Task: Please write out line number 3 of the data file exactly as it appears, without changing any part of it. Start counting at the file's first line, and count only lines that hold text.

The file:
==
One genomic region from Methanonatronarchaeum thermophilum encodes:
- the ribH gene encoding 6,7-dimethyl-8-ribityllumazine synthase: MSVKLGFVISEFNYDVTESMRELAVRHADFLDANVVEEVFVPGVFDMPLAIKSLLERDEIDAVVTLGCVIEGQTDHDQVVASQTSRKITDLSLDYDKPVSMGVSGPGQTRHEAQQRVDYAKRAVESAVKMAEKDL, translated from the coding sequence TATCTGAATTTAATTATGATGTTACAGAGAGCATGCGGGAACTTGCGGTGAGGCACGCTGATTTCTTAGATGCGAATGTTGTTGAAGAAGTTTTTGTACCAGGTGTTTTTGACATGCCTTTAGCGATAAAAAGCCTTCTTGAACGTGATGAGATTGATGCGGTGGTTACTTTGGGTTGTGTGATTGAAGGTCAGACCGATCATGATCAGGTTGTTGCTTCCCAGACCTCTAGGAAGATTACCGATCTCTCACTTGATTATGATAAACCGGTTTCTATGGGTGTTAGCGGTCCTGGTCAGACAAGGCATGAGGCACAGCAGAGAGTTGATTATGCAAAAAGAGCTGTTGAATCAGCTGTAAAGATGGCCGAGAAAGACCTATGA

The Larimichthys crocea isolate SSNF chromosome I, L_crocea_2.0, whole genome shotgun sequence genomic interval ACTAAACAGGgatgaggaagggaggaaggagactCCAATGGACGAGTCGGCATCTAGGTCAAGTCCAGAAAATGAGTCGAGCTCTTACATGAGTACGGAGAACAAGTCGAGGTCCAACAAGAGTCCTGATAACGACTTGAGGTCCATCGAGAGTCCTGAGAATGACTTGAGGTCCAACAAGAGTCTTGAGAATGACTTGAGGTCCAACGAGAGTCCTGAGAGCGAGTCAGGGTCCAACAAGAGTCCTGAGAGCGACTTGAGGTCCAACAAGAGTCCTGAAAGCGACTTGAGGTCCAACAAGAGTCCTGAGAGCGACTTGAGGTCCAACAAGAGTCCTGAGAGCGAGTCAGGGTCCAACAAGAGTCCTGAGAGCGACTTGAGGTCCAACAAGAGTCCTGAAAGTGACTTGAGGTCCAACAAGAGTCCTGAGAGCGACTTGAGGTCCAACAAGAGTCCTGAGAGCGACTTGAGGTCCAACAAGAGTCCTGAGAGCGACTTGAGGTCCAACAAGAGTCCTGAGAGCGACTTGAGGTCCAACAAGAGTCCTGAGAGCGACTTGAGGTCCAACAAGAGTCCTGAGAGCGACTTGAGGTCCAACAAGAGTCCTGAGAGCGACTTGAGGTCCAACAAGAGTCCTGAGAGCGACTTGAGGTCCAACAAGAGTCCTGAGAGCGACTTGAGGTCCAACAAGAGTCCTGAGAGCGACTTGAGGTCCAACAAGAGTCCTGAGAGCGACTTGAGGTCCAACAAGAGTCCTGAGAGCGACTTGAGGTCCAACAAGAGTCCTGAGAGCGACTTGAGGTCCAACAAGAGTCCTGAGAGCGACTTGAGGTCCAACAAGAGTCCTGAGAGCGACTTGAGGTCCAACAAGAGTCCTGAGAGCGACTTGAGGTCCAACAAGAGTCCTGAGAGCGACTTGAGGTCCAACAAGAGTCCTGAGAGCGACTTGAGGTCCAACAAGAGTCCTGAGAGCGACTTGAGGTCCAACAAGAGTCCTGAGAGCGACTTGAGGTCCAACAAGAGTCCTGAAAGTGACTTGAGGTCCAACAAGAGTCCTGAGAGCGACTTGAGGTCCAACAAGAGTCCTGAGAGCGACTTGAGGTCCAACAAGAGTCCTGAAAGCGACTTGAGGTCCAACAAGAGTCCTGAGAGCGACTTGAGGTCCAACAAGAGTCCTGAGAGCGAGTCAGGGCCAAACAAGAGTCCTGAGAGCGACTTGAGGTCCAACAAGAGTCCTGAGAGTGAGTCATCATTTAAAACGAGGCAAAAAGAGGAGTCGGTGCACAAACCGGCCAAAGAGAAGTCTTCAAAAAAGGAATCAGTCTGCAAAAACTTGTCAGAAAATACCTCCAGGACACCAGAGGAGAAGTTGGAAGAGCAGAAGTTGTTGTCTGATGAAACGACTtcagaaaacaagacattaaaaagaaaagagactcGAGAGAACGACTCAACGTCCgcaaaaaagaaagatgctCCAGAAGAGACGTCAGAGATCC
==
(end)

The Larimichthys crocea isolate SSNF chromosome I, L_crocea_2.0, whole genome shotgun sequence genomic interval ACTAAACAGGgatgaggaagggaggaaggagactCCAATGGACGAGTCGGCATCTAGGTCAAGTCCAGAAAATGAGTCGAGCTCTTACATGAGTACGGAGAACAAGTCGAGGTCCAACAAGAGTCCTGATAACGACTTGAGGTCCATCGAGAGTCCTGAGAATGACTTGAGGTCCAACAAGAGTCTTGAGAATGACTTGAGGTCCAACGAGAGTCCTGAGAGCGAGTCAGGGTCCAACAAGAGTCCTGAGAGCGACTTGAGGTCCAACAAGAGTCCTGAAAGCGACTTGAGGTCCAACAAGAGTCCTGAGAGCGACTTGAGGTCCAACAAGAGTCCTGAGAGCGAGTCAGGGTCCAACAAGAGTCCTGAGAGCGACTTGAGGTCCAACAAGAGTCCTGAAAGTGACTTGAGGTCCAACAAGAGTCCTGAGAGCGACTTGAGGTCCAACAAGAGTCCTGAGAGCGACTTGAGGTCCAACAAGAGTCCTGAGAGCGACTTGAGGTCCAACAAGAGTCCTGAGAGCGACTTGAGGTCCAACAAGAGTCCTGAGAGCGACTTGAGGTCCAACAAGAGTCCTGAGAGCGACTTGAGGTCCAACAAGAGTCCTGAGAGCGACTTGAGGTCCAACAAGAGTCCTGAGAGCGACTTGAGGTCCAACAAGAGTCCTGAGAGCGACTTGAGGTCCAACAAGAGTCCTGAGAGCGACTTGAGGTCCAACAAGAGTCCTGAGAGCGACTTGAGGTCCAACAAGAGTCCTGAGAGCGACTTGAGGTCCAACAAGAGTCCTGAGAGCGACTTGAGGTCCAACAAGAGTCCTGAGAGCGACTTGAGGTCCAACAAGAGTCCTGAGAGCGACTTGAGGTCCAACAAGAGTCCTGAGAGCGACTTGAGGTCCAACAAGAGTCCTGAGAGCGACTTGAGGTCCAACAAGAGTCCTGAGAGCGACTTGAGGTCCAACAAGAGTCCTGAGAGCGACTTGAGGTCCAACAAGAGTCCTGAGAGCGACTTGAGGTCCAACAAGAGTCCTGAAAGTGACTTGAGGTCCAACAAGAGTCCTGAGAGCGACTTGAGGTCCAACAAGAGTCCTGAGAGCGACTTGAGGTCCAACAAGAGTCCTGAAAGCGACTTGAGGTCCAACAAGAGTCCTGAGAGCGACTTGAGGTCCAACAAGAGTCCTGAGAGCGAGTCAGGGCCAAACAAGAGTCCTGAGAGCGACTTGAGGTCCAACAAGAGTCCTGAGAGTGAGTCATCATTTAAAACGAGGCAAAAAGAGGAGTCGGTGCACAAACCGGCCAAAGAGAAGTCTTCAAAAAAGGAATCAGTCTGCAAAAACTTGTCAGAAAATACCTCCAGGACACCAGAGGAGAAGTTGGAAGAGCAGAAGTTGTTGTCTGATGAAACGACTtcagaaaacaagacattaaaaagaaaagagactcGAGAGAACGACTCAACGTCCgcaaaaaagaaagatgctCCAGAAGAGACGTCAGAGATCC